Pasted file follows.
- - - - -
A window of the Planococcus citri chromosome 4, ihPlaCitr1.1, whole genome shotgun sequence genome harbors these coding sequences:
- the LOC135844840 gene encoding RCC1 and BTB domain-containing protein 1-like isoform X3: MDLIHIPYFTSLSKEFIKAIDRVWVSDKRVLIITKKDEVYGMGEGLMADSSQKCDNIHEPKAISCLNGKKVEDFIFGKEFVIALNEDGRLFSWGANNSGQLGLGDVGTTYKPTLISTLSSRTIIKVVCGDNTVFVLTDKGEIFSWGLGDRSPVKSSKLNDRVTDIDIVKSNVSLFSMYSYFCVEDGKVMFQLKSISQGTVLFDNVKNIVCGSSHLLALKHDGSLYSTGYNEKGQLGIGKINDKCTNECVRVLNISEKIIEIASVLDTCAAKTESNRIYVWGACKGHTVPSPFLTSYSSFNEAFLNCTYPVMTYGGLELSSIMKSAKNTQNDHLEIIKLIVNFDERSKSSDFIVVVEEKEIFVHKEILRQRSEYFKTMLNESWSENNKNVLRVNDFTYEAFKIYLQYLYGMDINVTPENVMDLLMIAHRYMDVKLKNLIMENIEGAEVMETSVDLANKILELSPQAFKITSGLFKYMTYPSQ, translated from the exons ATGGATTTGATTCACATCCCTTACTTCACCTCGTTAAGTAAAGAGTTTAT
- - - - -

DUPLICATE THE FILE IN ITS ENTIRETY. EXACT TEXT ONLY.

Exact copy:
A window of the Planococcus citri chromosome 4, ihPlaCitr1.1, whole genome shotgun sequence genome harbors these coding sequences:
- the LOC135844840 gene encoding RCC1 and BTB domain-containing protein 1-like isoform X3: MDLIHIPYFTSLSKEFIKAIDRVWVSDKRVLIITKKDEVYGMGEGLMADSSQKCDNIHEPKAISCLNGKKVEDFIFGKEFVIALNEDGRLFSWGANNSGQLGLGDVGTTYKPTLISTLSSRTIIKVVCGDNTVFVLTDKGEIFSWGLGDRSPVKSSKLNDRVTDIDIVKSNVSLFSMYSYFCVEDGKVMFQLKSISQGTVLFDNVKNIVCGSSHLLALKHDGSLYSTGYNEKGQLGIGKINDKCTNECVRVLNISEKIIEIASVLDTCAAKTESNRIYVWGACKGHTVPSPFLTSYSSFNEAFLNCTYPVMTYGGLELSSIMKSAKNTQNDHLEIIKLIVNFDERSKSSDFIVVVEEKEIFVHKEILRQRSEYFKTMLNESWSENNKNVLRVNDFTYEAFKIYLQYLYGMDINVTPENVMDLLMIAHRYMDVKLKNLIMENIEGAEVMETSVDLANKILELSPQAFKITSGLFKYMTYPSQ, translated from the exons ATGGATTTGATTCACATCCCTTACTTCACCTCGTTAAGTAAAGAGTTTAT